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S&P Boosts State's Credit Rating to A

An improving economic outlook and long-term borrowing to fill budget holes lift bond grade from near-junk levels.

August 25, 2004|Tom Petruno | Times Staff Writer

California's financial outlook got a vote of confidence Tuesday from credit-rating firm Standard & Poor's, which lifted the state's bond grade three notches, citing a better economy and the use of long-term borrowing to stave off a potential budget crisis.

Although its revised credit rating still is the lowest among the states, California's upgrade was good news for owners of its tax-free bonds because the shift could bolster demand for the securities and make them worth more, analysts said.

Taxpayers also may benefit because stronger demand for the state's bonds could allow it to pay lower interest rates over time.

Standard & Poor's boosted the rating on about $33 billion of the state's general obligation bonds to A from a near-junk level of BBB.

S&P is the third of the three major credit-rating firms to take a brighter view of the state's finances in recent months. Moody's Investors Service raised California's bond rating in May from Baa1 to A3, the first upgrade in almost four years. On Aug. 9, Fitch Ratings said it removed California from its "negative credit watch" list.

Credit ratings are a shorthand way to gauge a state's relative financial health. In California's case, the deepening budget deficits of recent years had left rating firms, and many investors, fearful that the state could face a sudden "liquidity" crisis -- meaning its short-term money needs could become so large that they would scare investors away, similar to what New York City faced in the mid-1970s.

If the state's rating had been cut to BB, its debt would have been considered a speculative investment, giving it the so-called junk label. Many institutional investors might have been precluded from buying California bonds at that rating.

In its upgrade announcement Tuesday, S&P said the state's sale of $11.3 billion in deficit-plugging long-term bonds in spring, as approved by voters, allowed an "easing of immediate liquidity pressure" because the proceeds were used to pay off short-term debt.

With that risk addressed, a 2004-05 budget in hand and the economic outlook improving, a BBB rating seemed "too harsh" to maintain for California, given its huge economy and tax base, said S&P analyst David Hitchcock in New York.

State Department of Finance spokesman H.D. Palmer said the upgrade was "a strong message of confidence in both California's economy and the state's new fiscal direction toward structural balance."

However, state Treasurer Phil Angelides, who is expected to seek the Democratic nomination for governor in 2006, said that although "it is always good news to hear that the state's credit rating has improved," California's fiscal health "will not be fully restored until the budget is truly balanced and the state's deficit spending is brought to an end."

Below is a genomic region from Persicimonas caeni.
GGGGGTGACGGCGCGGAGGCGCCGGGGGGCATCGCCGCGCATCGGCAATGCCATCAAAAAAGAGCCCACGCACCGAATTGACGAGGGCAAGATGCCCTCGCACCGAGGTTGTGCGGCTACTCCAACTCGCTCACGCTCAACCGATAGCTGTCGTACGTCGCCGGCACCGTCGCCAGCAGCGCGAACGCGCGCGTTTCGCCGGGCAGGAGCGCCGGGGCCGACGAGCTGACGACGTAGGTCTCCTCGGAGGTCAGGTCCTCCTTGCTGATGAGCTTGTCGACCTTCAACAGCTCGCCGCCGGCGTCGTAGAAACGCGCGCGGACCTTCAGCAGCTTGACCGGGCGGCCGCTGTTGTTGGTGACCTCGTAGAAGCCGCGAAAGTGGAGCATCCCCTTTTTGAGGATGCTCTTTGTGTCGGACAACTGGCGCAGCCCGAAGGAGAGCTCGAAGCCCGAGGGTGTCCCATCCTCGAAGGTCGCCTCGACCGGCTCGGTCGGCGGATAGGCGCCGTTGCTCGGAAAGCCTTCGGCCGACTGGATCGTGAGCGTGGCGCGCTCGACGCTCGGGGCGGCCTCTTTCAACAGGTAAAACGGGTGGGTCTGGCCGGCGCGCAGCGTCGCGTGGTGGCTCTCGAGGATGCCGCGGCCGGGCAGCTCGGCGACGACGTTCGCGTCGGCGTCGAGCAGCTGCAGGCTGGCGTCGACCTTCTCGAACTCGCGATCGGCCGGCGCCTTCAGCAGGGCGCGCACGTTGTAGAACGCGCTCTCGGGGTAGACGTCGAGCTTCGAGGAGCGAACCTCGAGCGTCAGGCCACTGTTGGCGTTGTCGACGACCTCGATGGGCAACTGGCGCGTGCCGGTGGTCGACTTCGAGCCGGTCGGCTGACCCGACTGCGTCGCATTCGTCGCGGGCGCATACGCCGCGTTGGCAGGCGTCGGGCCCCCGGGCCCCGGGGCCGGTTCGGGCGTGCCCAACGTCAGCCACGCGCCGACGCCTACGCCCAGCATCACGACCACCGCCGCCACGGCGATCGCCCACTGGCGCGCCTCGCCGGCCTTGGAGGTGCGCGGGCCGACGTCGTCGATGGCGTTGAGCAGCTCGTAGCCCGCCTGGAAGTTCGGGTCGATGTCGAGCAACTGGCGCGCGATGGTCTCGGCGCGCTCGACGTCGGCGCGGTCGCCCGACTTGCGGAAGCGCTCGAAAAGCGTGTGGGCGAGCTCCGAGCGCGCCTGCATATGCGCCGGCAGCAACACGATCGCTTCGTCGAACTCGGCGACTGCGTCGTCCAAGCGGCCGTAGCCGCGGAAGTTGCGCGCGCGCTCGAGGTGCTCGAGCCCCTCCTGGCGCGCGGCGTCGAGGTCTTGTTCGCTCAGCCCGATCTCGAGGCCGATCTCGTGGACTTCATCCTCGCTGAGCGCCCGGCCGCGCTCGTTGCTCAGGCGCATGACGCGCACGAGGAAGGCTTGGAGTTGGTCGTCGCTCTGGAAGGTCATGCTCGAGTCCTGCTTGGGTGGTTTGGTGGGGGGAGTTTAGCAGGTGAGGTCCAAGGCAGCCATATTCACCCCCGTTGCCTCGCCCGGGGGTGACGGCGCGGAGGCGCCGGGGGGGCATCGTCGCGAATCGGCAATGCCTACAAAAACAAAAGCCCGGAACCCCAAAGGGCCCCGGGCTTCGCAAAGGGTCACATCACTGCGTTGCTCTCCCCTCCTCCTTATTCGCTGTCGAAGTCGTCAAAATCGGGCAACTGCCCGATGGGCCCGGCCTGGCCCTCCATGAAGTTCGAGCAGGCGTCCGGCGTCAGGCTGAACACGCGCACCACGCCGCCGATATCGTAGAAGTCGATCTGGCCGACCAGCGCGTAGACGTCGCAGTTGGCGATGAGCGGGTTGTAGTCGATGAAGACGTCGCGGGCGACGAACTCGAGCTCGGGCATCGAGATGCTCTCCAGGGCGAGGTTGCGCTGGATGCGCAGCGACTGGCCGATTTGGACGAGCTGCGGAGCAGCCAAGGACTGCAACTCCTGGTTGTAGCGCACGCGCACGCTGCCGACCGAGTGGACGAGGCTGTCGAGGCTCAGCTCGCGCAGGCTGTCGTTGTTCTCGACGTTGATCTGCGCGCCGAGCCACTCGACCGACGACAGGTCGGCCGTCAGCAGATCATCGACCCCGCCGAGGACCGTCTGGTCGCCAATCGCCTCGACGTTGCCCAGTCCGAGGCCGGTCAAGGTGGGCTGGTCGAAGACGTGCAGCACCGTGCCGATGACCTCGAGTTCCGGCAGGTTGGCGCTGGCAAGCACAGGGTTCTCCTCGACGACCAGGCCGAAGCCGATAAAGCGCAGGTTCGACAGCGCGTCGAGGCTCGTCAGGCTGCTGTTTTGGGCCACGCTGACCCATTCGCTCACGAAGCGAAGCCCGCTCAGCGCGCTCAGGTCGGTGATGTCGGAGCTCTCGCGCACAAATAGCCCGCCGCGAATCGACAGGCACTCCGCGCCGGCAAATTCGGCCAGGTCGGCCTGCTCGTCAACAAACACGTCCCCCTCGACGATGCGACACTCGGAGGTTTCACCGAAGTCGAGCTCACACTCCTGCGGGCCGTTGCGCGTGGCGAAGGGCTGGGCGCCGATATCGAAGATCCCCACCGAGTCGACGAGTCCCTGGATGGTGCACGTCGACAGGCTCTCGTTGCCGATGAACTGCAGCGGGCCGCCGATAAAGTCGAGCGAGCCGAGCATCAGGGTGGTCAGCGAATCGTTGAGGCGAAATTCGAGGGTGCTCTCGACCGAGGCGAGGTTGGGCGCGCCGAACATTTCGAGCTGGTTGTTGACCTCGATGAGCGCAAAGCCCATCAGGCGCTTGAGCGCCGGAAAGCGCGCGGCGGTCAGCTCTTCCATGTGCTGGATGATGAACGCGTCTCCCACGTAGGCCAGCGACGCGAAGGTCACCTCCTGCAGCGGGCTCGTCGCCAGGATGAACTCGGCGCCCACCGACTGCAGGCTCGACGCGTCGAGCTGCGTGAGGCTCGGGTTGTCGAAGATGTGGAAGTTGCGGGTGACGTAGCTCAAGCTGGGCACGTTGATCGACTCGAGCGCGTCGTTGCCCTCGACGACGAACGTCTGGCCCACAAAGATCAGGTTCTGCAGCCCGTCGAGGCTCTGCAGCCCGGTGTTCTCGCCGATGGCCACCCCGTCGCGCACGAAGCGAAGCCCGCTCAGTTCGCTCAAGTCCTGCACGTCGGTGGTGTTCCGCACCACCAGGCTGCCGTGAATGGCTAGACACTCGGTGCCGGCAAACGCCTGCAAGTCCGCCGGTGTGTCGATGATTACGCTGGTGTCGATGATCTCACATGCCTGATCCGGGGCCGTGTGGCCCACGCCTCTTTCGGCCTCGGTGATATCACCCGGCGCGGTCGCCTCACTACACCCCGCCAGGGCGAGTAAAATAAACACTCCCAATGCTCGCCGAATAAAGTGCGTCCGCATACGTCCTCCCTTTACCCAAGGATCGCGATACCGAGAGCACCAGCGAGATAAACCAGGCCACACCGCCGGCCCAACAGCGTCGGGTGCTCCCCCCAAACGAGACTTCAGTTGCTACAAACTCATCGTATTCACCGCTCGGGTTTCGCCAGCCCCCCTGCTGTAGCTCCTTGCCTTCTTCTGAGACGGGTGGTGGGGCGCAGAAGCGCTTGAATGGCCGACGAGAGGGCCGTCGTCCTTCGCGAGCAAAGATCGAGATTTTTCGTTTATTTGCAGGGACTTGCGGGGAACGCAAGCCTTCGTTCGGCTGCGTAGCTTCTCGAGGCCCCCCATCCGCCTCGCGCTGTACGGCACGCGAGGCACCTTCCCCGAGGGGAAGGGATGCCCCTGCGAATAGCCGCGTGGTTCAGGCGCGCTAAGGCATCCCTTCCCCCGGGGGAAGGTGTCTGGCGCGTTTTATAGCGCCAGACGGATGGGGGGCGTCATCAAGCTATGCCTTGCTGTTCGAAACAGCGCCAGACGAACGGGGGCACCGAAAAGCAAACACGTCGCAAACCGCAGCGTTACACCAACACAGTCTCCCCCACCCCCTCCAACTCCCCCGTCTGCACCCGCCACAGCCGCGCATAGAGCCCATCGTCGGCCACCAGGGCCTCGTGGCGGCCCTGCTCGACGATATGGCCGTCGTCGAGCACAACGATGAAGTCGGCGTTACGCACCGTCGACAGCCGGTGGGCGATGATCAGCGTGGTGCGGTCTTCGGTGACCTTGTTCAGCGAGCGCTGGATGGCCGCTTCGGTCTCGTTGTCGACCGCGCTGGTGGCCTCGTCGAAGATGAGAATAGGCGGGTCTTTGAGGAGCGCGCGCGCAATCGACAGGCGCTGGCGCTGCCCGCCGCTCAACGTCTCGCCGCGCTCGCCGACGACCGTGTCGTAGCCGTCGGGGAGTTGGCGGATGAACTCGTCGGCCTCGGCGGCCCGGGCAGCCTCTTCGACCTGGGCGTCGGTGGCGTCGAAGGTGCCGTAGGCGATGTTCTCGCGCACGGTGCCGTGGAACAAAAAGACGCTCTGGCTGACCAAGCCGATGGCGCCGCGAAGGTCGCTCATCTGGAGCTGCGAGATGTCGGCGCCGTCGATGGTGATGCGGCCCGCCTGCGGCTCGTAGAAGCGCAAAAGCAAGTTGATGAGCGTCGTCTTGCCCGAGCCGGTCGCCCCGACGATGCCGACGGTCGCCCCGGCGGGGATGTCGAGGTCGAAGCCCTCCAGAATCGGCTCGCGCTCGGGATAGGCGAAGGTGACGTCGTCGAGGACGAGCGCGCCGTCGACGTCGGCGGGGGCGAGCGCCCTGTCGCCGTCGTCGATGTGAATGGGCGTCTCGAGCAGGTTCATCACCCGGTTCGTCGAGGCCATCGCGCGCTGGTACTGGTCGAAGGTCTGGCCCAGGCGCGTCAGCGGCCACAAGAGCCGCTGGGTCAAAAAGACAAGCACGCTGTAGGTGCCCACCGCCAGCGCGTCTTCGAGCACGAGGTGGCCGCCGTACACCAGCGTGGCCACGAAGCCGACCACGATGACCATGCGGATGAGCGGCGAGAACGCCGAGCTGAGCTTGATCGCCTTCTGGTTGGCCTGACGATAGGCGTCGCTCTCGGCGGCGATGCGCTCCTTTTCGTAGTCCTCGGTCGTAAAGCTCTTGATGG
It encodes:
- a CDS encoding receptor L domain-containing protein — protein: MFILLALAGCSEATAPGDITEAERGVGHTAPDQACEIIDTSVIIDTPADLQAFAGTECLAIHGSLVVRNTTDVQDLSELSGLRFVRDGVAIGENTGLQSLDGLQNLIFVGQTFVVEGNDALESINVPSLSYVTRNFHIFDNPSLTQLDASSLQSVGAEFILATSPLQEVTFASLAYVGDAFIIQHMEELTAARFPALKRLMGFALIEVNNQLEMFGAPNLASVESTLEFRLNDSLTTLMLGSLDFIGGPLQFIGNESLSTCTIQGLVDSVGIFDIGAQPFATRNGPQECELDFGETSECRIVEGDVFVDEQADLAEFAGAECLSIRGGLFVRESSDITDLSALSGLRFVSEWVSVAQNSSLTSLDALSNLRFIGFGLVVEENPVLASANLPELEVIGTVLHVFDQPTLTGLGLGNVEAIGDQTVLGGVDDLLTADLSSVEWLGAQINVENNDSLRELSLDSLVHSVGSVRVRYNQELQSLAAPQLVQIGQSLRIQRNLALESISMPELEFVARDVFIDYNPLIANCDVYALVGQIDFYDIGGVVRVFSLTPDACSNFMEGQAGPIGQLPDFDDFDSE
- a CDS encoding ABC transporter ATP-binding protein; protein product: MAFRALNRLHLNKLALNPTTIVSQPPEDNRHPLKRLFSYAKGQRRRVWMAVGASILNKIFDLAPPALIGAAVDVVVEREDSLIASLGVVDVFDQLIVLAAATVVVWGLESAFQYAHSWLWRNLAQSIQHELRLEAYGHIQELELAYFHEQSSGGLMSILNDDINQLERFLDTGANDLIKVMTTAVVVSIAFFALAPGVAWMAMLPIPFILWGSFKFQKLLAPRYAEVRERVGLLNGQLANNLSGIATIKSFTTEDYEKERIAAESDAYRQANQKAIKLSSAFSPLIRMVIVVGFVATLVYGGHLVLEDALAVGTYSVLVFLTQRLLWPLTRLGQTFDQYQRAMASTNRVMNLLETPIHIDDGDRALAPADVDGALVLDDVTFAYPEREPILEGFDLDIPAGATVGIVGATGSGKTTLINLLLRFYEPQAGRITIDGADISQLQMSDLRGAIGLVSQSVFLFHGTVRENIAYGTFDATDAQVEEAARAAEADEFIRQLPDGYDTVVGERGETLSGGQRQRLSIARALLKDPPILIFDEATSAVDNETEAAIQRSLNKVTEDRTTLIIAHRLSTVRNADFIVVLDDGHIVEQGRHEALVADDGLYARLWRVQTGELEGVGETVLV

Angelides said the state's continued reliance in the new budget on long-term borrowing to finance gaps between revenue and spending "places us in continued jeopardy."

Hitchcock said S&P recognized that the state's shift from heavy short-term borrowing to long-term borrowing to fill 2004 and 2005 budget holes "does not mean that the debt has gone away." But he said the shift gave the state breathing room, and in the meantime an improving economy was raising tax revenue.

"The budget will likely enable the state to avoid substantial further short-term borrowing to fund deficits at least through fiscal 2006," ending June 30 of that year, Hitchcock said.

California's debt restructuring "puts time on their side," said Robert Pariseau, manager of the USAA California bond mutual fund based in San Antonio.

The next move in the credit rating may depend in part on how the state addresses what S&P noted were "promises made to substantially increase funding for local governments, schools and higher education institutions" in fiscal 2006-07.

Those increases were part of the budget deal struck in July between Gov. Arnold Schwarzenegger and the Legislature.

Dean Gestal, a managing director at bond underwriting firm Stone & Youngberg in San Francisco, said that the risk of future deficits made it unlikely that the state's credit rating would get another lift anytime soon.

With the upgrade, California is back to the where it stood 13 months ago, when S&P slashed the rating three notches amid a budget crisis and as then-Gov. Gray Davis faced a recall vote.

California still has the poorest credit grade of all 50 states. The next-worst grade is Louisiana's A-plus rating.

Institutional investors use credit ratings in part to determine what interest rate they are willing to accept when a state borrows. Higher-grade states pay much lower rates than poorly graded states, because the risk that a state might be unable to pay its debts is less if the current fiscal picture is strong.

Lower interest rates mean taxpayers shell out less over time to pay the cost of bonds used to finance infrastructure projects such as roads and schools.

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